Book review: The Iron Tactician, by Alastair Reynolds

23 06 2017

Alastair Reynolds is a British SF author and former ESA space scientist most strongly associated with the ‘Revelation Space’ novel sequence, though he has also written many other well-regarded hard SF and space opera novels. I’ve reviewed several of his books; you can find those reviews on my review list here.


The Iron Tactician is the most recent novella in Reynolds’ slowly-unfolding ‘Merlin’ sequence: earlier stories in this sequence are ‘Merlin’s Gun’, ‘Hideaway’, and ‘Minla’s Flowers’, though the internal chronology of the story sequence differs from the order in which they were written. In the Merlin universe, FTL travel is not feasible, but travel at velocities marginally slower than lightspeed is accessible via the Waynet, a magical-physics network of interstellar routes established by some long-vanished alien race and still not properly understood by humanity. The backdrop to the stories is a slow-unfolding war between humanity and the Huskers; solo space-traveller Merlin’s home planet is one of those laid waste in this war.

In Tactician, Merlin discovers a derelict swallowship, scuttled in a Husker attack several centuries past. The ship is dead, but there’s one survivor—Teal—who has occupied the ship’s sole still-functioning coldsleep berth in the centuries since the attack. Merlin, who’s searching for a piece of alien tech—a ‘syrinx’, a device facilitating access to the Waynet—to replace his own ship’s damaged component, bargains with Teal to find the syrinx that the derelict swallowhip had been carrying. The device had been traded, centuries previously, to a technologically-backward human civilisation, Havergal, occupying one half of a binary star system and engaged in a long-running fusion-weapons war with Gaffurius, the occupants of the system’s other half. So Merlin and Teal travel to the Havergal / Gaffurius system to seek to reclaim the syrinx by fair means or foul.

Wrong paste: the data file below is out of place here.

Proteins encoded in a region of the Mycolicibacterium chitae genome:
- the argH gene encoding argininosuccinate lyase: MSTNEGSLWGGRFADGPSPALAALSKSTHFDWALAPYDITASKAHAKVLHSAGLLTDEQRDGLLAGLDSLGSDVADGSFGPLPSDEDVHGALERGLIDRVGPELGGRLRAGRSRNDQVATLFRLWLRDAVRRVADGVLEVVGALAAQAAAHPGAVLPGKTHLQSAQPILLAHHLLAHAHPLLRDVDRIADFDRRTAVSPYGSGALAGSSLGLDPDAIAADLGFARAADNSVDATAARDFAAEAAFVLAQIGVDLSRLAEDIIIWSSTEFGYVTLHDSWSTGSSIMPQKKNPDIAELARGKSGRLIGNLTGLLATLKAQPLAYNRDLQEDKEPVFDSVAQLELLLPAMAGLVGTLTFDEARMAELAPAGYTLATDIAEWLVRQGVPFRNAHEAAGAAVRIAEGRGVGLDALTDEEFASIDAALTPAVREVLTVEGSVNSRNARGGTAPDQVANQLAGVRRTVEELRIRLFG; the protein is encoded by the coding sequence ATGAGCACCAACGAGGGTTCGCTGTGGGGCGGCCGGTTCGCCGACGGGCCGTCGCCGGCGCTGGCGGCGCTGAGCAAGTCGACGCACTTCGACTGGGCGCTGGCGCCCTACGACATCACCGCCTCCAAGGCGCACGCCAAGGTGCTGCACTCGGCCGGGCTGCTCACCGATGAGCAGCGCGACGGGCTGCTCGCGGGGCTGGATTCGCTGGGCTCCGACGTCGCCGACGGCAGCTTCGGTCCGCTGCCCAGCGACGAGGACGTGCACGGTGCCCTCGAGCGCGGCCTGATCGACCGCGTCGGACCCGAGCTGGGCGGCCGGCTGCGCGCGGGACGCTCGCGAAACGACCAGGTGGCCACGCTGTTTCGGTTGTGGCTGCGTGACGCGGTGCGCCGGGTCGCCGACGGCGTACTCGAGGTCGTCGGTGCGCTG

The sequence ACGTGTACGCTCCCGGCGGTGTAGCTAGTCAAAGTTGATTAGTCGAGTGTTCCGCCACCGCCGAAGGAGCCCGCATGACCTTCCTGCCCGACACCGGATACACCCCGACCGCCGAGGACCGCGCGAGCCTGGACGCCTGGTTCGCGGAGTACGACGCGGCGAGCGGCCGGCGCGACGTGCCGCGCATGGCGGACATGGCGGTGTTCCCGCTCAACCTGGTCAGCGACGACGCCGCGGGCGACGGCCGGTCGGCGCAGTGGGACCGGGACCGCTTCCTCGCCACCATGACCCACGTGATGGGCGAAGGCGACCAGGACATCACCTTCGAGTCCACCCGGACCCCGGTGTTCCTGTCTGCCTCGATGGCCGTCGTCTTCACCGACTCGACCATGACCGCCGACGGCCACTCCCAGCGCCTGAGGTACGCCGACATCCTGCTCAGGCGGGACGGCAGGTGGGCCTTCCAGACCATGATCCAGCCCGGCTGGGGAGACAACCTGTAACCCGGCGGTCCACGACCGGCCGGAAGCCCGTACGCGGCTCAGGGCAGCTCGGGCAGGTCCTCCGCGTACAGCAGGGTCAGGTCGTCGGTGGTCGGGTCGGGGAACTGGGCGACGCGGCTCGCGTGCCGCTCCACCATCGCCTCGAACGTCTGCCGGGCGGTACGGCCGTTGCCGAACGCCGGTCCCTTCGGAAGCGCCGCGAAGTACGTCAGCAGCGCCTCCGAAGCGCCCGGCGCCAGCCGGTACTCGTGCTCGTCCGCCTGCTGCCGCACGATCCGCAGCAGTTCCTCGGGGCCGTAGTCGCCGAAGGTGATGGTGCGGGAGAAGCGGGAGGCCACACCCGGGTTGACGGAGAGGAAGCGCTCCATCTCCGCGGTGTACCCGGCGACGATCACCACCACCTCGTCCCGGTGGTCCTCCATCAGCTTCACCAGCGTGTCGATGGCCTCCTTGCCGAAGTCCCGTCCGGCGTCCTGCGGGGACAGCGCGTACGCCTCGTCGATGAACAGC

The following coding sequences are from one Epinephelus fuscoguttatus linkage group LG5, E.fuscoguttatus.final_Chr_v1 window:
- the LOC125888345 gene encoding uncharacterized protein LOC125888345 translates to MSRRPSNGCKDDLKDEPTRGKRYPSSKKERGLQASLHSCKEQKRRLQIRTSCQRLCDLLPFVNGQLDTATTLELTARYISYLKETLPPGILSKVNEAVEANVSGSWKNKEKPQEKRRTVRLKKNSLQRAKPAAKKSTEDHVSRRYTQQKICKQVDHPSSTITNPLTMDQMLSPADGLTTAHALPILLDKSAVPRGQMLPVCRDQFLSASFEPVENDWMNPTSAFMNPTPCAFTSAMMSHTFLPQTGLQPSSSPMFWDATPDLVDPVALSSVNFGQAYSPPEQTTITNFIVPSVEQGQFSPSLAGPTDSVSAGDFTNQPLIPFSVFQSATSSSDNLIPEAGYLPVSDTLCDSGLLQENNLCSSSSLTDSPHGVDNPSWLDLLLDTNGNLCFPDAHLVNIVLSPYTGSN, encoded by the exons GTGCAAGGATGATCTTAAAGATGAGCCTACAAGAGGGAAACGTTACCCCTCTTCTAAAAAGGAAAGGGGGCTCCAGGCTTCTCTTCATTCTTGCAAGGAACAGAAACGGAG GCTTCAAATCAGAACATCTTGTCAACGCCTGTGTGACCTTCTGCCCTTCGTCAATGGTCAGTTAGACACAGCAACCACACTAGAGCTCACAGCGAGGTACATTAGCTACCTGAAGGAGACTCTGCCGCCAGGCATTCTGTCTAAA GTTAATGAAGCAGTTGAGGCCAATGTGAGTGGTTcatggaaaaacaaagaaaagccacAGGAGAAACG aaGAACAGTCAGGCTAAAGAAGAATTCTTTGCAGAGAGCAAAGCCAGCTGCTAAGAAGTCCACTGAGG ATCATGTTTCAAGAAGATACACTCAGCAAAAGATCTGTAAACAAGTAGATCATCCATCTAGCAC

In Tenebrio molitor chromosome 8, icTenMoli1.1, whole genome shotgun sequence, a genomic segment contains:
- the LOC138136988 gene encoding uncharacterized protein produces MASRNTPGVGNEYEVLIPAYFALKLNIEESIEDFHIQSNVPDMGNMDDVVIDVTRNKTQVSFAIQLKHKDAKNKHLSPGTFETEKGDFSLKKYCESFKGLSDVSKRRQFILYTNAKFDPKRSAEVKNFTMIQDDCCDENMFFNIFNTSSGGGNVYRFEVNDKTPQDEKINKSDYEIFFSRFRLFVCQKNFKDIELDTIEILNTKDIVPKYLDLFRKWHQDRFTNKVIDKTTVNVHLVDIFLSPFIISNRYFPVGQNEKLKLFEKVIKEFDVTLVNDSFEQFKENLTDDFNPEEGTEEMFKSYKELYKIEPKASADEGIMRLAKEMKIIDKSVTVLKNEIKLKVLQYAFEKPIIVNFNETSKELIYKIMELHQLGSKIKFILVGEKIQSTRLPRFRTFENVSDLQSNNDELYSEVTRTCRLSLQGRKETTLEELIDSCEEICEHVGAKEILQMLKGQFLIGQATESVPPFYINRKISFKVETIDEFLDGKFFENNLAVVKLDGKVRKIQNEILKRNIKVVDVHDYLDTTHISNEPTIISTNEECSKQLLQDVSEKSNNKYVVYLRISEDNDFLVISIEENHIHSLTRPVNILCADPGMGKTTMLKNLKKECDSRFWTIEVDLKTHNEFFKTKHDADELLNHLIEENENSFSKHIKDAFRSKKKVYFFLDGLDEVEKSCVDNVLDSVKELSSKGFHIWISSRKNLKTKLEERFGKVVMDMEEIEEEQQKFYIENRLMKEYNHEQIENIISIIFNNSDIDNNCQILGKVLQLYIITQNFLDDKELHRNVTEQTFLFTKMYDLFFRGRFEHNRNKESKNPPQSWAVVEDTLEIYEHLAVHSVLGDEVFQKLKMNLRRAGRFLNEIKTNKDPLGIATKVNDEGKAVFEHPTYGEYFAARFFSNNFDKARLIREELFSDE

It’s difficult to write widescreen space opera, with all the interstellar intrigue, exaggerated highborn characters and stunning star-spanning vistas that the genre requires, in a compact form; even more difficult, I suspect, when one strives also to adhere to (most of) the strictures of hard SF with its intrinsic respect for the laws of physics. But Reynolds has form in this area, as the previous ‘Merlin’ stories (among others) can attest, and he acquits himself pretty well here. I’d still class ‘Minla’s Flowers’ as the high watermark of this sequence: in Tactician, there’s a sense of a little too much plot having been shoehorned in, a little too much convenient coincidence among the set of central characters, a little too much tendency to bombast in the story’s climactic sequence. But it’s possible, also, while cavilling at these perceived imperfections, to admire the clockwork elegance of the novella’s interconnecting components, and while the story hardly shows off protagonist Merlin to his best advantage, the characterisation of Teal, in particular, is a worthwhile creation displaying intriguing depth. I hope we get to see further instalments in this sequence.